From there, Hosni proceeded to the sabil -turned-Textiles Museum. Built in 1822 to commemorate the pasha's son Ibrahim, who had died in Sudan, the space is made up of a large rectangular hall opening onto another, oval one -- the latter known as Al-Tassbil Hall -- which has a lavabo, a marble façade and four windows, and is decorated with the Ottoman crescent and star -- showing the rococo and baroque influences typical of Mohamed Ali's architectural commissions. According to Farouk Abdel-Salam, HCRP supervisory committee member, "the conversion of the sabil into a museum came about by sheer chance." The idea cropped up after restoration was completed, when no one seemed to have an answer to the question of how to use the space: closing it down or turning it into an administrative office would put it in danger; but without some kind of addition, it could hardly compete with the surrounding monuments as a tourist attraction. At the same time Dar Al-Kutub just happened to request the Culture Ministry to vacate the Textiles Hall on top of the Islamic Museum, originally the property of the former, and things suddenly fit together: "and hence Egypt's first textiles museum in Nahhaseen [the Coppersmiths, a section of Share' Al-Muiz]." The collection, representing the late Pharaonic, Coptic and Islamic ages, includes 250 pieces of fabric and 15 rugs, clothes-related tools and instruments, illustrations, monk costumes and icons. Particularly stunning is a red bedcover with gold and silver thread, said to be part of the dowry of the pasha's daughter. There is also a Kaaba kiswah (cover) sent by King Fouad I to Saudi Arabia, and a piece of velvet of rare beauty woven with Quranic verses in golden and silver threads. The Textiles Museum has cost the ministry LE5.2 million so far; it should be open to the public by the end of the year.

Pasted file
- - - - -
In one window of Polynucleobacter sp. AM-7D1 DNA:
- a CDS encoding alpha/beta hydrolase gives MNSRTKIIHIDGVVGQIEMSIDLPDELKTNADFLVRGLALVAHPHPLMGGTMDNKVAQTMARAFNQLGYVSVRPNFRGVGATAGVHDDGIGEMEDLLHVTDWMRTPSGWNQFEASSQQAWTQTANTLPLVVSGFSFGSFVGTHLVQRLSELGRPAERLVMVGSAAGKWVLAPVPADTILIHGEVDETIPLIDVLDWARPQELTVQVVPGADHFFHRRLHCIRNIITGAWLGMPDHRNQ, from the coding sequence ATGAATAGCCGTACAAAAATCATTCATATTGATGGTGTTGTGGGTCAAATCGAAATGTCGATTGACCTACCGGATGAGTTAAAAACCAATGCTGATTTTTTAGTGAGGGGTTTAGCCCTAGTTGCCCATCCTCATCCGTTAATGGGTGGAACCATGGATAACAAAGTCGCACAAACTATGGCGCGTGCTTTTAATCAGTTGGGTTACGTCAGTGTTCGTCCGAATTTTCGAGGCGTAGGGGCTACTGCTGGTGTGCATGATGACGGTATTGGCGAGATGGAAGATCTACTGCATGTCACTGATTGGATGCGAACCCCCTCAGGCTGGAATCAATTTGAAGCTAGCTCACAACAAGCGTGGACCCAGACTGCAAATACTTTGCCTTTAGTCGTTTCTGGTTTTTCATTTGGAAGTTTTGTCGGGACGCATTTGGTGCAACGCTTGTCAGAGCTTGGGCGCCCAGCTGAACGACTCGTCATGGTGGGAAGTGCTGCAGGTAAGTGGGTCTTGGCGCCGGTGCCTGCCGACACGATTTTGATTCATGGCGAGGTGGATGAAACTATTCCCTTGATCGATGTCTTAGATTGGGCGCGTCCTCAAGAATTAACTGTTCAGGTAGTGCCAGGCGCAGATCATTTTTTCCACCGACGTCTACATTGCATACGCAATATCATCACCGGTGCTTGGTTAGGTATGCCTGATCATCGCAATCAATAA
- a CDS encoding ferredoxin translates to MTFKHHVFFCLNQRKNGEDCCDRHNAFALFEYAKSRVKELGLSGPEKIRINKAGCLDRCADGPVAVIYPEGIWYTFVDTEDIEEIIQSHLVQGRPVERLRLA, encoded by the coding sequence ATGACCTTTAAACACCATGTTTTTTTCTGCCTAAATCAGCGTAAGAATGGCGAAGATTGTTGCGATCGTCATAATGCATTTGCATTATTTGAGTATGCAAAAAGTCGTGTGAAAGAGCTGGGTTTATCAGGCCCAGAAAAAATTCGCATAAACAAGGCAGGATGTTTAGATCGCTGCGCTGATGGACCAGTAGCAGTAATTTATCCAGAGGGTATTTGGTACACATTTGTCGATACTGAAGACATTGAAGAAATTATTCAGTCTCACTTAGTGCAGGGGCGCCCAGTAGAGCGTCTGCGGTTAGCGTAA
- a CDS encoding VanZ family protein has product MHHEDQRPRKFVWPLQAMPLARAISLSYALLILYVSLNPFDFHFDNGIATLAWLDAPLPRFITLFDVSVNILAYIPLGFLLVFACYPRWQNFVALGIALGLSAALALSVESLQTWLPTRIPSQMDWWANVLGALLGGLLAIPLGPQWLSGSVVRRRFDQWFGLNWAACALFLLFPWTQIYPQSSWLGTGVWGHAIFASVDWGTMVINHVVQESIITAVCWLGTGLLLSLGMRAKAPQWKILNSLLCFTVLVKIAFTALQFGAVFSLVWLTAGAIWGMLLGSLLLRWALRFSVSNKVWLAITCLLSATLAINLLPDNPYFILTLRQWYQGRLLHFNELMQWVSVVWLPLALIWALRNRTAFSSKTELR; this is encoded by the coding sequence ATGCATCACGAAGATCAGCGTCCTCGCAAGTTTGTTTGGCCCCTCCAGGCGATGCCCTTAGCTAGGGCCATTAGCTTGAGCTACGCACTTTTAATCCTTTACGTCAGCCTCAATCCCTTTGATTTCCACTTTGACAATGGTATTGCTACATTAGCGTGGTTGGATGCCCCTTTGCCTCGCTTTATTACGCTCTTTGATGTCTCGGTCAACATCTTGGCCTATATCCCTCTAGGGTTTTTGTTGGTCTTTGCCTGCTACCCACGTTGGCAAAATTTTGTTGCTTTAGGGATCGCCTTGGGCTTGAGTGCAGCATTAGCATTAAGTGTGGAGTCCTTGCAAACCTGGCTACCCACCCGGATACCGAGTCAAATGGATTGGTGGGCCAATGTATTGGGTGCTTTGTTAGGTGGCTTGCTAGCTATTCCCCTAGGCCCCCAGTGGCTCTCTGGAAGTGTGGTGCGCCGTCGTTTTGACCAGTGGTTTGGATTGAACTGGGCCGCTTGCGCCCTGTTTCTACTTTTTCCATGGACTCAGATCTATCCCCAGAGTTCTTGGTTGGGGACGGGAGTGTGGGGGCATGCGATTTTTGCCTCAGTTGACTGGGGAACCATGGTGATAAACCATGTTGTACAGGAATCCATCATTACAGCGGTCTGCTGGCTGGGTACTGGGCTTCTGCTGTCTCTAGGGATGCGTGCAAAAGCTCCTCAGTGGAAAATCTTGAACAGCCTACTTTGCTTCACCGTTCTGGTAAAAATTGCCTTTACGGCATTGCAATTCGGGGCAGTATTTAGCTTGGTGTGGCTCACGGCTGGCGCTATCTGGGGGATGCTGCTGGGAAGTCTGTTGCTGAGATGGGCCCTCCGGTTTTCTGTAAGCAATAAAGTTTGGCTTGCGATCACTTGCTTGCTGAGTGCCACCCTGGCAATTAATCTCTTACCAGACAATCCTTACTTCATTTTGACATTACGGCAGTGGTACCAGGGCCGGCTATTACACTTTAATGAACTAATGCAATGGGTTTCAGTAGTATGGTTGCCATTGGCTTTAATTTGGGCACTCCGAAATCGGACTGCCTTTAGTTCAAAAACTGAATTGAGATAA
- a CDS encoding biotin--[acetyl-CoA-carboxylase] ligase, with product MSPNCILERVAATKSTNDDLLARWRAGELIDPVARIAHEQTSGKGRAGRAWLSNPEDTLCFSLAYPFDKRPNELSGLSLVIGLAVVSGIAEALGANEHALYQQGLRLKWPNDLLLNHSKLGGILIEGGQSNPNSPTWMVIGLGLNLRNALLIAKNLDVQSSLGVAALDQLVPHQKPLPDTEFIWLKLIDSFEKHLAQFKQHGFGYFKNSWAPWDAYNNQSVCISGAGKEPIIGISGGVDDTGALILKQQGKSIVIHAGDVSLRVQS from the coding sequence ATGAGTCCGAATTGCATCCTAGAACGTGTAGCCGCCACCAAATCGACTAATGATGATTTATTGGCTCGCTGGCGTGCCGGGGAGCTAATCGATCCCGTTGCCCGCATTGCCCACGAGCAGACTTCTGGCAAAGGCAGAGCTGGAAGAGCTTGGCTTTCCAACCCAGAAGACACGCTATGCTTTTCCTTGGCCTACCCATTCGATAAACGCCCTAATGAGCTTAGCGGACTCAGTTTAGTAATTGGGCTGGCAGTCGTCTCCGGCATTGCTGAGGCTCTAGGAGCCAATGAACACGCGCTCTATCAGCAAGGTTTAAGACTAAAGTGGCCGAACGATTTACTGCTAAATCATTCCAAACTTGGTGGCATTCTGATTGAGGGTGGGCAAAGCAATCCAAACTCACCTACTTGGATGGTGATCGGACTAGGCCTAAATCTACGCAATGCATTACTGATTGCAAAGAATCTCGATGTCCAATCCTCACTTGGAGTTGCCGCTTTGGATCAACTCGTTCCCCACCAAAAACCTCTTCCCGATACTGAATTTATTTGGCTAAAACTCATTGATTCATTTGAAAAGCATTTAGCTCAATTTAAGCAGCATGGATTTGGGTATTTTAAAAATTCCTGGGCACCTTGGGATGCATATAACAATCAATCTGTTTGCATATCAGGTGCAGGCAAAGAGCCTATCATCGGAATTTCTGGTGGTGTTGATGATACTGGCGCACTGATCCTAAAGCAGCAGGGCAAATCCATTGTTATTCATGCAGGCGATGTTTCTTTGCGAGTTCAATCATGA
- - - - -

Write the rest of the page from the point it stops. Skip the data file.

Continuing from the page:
Hosni also inspected the newly renovated Sultan Al-Mansour Qalawun complex, comprising kuttab, mosque, mausoleum, madrasa and maristan (asylum), built in 1284 and typical of Mameluke architecture with columned windows reminiscent of the Gothic style. Beyond the masonry entrance, a long corridor giving onto the mosque and kuttab to the right and the mausoleum to the left retains its original beam and coffered ceiling, ending with the entrance to the maristan. The mausoleum is known to be among Cairo's most beautiful buildings: its main courtyard is shielded from the corridor by a screen and all is finished in stucco; the soaring dome, carved in arabesques, is finished in luminescent coloured glass. And yet it was in the time of Al-Mansour's son Al-Nasir Mohamed Ibn Qalawun, who ruled intermittently from 1293 to 1340, that Mameluke art reached its zenith; Al-Nasir's complex, built in 1295 and similar on the whole to his father's, boasts Cairo's first cruciform kuttab ; the entryway is taken from the Crusader Church of St John of Acre and may be the finest extant example of its kind.
"Share' Al-Muiz," Hosni told Al-Ahram Weekly following his tour, "will have completely regained its allure by the end of the year." Comparing Share' Al-Muiz to the old city of Geneva, he said that making it pedestrian- only is a dream come true, not least because the change will enable it to occupy its rightful place as Cairo's principal tourist hub, combining tangible and intangible aspects of the city's Islamic heritage. The policy has been to retain the area's local artisans but some workmen and shopkeepers will have to be rehabilitated since their work puts the monuments in danger; many such locals crowded round the minister to enquire further, and his statements in this regard were amply reassuring. "Skilled workers and their handicrafts are essential to the distinct character of Share' Al-Muiz, since they provide the vivid atmosphere of the area and the government is keen on settling craftsmen in their original locations, but in a way that complements their architectural splendour. Workers whose small enterprises adversely affect the monuments will be transferred unless they change their activities, in which case the government will help provide training and raw material. We want to give the area back its silk market, its tent market and other enterprises that are part of its heritage."